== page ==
Spectre

It isn’t Skyfall. How frustrating it is to hear that, as if audiences would react kindly to a rerun of the last Bond film. I thought it was excellent.

I am not going to pull rank. I could wave my film degree (if I could find the bloody thing) and pontificate on the reasons Bond 24, Spectre, is worth more than the paltry 60 it received from metacritic. A site that crunches the crap of critics into one concentrated super turd.

A quick glance at the user reviews paints a mixed portrait. Some witless morons say that it is tired, and the lightest Craig Bond so far. Others warn innocent moviegoers to avoid it and spend their money elsewhere. How irresponsible these ostensible Bond fans are.

Still, there are some people out there who contrast the hollow joylessness of the people I have just described. They say it is a brilliant film. One of the best ever, and I agree. For one, I don’t want to see progressively dark Craig movies. The ruthless side of his Bond has been well explored, and has more depth than any of the other Bonds, but is a well we have come to the bottom of. Why does exploring the human element so alienate some viewers? It might be aimless to try and understand the sociopaths, but there you go, I have gone and made my point about those particular fans.

Spectre is the super-villain organisation at the heart of the 007 franchise. It first featured in the Connery movies as the group backing original super-villain Dr No. The head of Spectre then and now (his face was obscured in the Connery movies until You Only Live Twice) was Ernst Stavro Blofeld, the proper arch-nemesis of James Bond. He was always portrayed stroking a Persian cat, and the most famous characterisation of him was when Donald Pleasance was cast as Blofeld and had a bald head with a distinctive facial scar.

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This is the origin of Dr Evil in Austin Powers, and Blofeld always had outlandish plans and lairs. So it should not be a surprise (and certainly not a disappointment) that Spectre features lairs and plans verging on the outlandish. Like a butler in tails taking Bond’s gun from him on a silver platter when 007 and his attractive companion arrive at a gleaming base build in a meteor crater in the deserts of Africa. The lawns are watered and well maintained. This is silly, but it is James Bond silly. So it works.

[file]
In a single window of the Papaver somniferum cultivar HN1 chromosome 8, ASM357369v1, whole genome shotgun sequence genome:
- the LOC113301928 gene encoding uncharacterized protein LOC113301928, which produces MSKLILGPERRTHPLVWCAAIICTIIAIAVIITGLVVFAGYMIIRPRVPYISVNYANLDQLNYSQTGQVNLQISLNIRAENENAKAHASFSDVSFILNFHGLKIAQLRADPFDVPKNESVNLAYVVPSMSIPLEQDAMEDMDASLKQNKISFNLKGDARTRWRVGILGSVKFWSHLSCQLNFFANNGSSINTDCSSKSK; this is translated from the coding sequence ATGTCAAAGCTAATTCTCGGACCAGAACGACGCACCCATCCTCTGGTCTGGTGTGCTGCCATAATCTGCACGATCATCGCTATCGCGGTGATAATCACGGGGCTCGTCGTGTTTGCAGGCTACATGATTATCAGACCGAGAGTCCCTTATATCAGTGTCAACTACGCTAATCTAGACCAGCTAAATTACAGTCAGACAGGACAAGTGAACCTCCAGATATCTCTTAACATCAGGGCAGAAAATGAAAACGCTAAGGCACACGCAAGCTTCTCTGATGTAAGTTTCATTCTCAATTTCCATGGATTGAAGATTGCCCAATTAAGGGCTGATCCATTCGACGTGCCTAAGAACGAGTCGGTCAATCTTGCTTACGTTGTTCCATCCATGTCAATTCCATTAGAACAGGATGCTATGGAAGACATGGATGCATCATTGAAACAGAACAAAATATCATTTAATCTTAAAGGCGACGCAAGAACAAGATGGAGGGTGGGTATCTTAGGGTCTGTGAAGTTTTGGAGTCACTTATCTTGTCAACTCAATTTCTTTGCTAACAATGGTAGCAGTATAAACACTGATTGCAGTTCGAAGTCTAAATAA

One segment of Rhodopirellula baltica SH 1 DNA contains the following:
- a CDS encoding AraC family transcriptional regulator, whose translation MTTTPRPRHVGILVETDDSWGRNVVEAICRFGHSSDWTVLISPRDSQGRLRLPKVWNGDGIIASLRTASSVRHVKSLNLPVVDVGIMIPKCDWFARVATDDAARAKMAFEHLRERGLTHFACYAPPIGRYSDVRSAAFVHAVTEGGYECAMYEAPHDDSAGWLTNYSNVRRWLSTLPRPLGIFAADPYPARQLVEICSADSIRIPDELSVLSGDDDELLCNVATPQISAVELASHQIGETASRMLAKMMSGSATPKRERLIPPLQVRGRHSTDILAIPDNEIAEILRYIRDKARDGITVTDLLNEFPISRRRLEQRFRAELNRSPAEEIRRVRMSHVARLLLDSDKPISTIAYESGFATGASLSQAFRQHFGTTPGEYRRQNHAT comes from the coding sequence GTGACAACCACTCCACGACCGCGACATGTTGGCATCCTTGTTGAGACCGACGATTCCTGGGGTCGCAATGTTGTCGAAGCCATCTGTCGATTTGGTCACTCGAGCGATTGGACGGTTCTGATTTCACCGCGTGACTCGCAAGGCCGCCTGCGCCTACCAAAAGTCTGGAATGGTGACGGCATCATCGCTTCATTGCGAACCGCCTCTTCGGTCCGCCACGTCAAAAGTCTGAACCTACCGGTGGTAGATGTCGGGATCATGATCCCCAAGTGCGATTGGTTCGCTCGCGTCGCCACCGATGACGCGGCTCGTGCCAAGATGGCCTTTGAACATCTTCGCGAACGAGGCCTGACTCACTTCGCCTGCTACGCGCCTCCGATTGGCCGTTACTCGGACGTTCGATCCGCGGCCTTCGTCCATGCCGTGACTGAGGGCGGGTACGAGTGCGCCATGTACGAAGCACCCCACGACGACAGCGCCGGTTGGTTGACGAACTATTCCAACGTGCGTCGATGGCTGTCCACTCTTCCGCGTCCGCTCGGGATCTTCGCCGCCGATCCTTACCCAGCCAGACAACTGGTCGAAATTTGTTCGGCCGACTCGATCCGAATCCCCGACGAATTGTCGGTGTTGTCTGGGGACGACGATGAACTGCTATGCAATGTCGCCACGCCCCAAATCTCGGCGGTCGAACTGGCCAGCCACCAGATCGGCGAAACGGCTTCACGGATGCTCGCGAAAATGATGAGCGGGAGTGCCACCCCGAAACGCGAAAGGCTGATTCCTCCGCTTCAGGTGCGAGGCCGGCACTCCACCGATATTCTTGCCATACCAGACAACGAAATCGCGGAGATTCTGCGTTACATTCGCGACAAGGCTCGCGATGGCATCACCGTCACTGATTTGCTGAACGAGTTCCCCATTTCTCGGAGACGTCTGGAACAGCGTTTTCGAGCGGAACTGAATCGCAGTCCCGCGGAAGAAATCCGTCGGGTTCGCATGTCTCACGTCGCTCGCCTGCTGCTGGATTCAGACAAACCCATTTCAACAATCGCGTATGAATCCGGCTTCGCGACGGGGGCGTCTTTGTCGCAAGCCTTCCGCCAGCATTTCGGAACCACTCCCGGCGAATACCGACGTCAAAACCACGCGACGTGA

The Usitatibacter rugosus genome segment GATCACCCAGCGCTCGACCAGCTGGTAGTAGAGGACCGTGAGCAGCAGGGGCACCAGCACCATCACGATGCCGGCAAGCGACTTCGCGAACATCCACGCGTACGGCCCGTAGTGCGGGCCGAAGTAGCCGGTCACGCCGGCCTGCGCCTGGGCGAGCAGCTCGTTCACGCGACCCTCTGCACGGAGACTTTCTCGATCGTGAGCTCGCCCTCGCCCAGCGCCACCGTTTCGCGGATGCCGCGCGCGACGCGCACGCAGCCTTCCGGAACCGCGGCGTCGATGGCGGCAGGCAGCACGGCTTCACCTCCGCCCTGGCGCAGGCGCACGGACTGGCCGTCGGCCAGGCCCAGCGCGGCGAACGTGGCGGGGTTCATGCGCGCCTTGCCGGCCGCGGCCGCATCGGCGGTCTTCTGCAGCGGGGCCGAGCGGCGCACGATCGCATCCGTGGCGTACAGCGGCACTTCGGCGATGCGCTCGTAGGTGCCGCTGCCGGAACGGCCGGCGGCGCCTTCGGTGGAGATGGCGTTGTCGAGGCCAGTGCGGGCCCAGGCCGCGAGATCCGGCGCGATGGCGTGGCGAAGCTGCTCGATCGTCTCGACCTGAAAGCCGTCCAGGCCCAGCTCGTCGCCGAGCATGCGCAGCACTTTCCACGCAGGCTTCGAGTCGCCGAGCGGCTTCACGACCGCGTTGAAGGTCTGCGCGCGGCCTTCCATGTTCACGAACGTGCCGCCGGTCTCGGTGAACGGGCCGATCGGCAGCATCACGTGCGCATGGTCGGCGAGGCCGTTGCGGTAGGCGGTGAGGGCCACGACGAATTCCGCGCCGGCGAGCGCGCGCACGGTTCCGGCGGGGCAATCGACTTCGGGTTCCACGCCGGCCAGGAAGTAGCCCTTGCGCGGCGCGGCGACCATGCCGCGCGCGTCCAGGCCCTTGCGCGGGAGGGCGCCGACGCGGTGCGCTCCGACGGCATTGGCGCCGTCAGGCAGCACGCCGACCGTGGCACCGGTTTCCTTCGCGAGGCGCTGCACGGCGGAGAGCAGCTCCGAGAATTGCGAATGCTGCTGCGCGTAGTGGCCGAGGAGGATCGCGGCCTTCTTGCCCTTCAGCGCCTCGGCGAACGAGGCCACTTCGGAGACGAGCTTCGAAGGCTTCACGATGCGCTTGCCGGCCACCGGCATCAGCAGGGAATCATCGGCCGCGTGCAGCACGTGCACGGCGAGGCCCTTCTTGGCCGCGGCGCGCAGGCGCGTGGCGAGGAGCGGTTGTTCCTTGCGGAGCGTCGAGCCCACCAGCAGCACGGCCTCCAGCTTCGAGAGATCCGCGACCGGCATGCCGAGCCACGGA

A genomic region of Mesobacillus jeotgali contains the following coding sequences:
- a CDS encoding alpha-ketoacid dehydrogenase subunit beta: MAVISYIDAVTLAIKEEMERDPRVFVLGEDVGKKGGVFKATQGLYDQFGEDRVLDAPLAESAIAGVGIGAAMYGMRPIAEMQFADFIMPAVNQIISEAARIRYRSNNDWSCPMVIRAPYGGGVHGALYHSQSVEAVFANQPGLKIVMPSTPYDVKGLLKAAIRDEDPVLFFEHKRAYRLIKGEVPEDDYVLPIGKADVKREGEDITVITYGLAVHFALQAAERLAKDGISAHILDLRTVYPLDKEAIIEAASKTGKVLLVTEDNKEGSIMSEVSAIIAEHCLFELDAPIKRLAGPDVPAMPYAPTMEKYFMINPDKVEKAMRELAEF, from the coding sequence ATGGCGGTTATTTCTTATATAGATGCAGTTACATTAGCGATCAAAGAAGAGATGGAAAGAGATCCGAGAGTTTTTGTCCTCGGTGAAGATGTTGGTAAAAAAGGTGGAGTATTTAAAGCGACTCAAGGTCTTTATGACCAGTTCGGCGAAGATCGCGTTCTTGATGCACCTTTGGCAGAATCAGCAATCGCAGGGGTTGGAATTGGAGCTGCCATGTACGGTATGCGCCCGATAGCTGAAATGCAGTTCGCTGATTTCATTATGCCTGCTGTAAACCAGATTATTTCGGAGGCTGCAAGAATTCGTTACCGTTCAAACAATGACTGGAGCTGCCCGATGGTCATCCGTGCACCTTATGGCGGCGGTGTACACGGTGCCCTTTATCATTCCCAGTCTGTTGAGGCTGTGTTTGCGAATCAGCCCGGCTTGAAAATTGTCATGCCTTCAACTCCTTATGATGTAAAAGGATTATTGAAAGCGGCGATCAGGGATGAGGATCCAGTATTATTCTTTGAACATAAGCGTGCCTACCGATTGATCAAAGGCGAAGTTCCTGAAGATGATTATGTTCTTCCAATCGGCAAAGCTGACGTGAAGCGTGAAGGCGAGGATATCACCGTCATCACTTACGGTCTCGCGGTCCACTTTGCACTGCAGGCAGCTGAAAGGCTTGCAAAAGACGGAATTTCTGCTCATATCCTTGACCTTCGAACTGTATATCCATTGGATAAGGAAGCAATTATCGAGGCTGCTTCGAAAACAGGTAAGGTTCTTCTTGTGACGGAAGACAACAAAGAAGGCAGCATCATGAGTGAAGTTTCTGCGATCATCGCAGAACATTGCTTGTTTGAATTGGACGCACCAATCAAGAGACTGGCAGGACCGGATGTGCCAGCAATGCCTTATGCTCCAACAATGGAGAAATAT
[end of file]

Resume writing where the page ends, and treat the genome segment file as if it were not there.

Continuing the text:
Blofeld is played by Christoph Waltz, who does a fine job portraying one of the more cliche characters in cinema. The rest of the supporting cast does a fine job too, and I couldn’t find a weak link anywhere. Of course, I wasn’t looking for one, and that is the point. If you are watching a film and breaking it apart before the credits roll then you are a snob and your opinions aren’t worth thinking, much less listening to.

Lea Sedoux is fantastic, and like many I have had a crush on her since the first thing I saw her in. Monica Belushi is great too (and who doesn’t have a perpetual crush on her?) although I would have loved to see her screen time extended. Her part was too fleeting.

Ralph Fiennes was superb but when is he ever not? He portrays an M who has seen violence, and can do violence, but acts with cold principle and puts country ahead of all else. A better successor to the inimitable Judy Dench could not be asked for. Ben Wishaw and Naomi Harris as Q and Moneypenny respectively are excellent. Wishaw beats John Cleese’s Q any day and in the modern world a technical wizard with a laptop seems much more appropriate than a dithery bank manager, as Cleese seemed to be. Naomi Harris is sublime.

I am pandering now so it is best to stop. But for heavens sake see the latest Bond film. It cost $275 million to make (one of the most expensive films ever) and needs a high box office take to break even.

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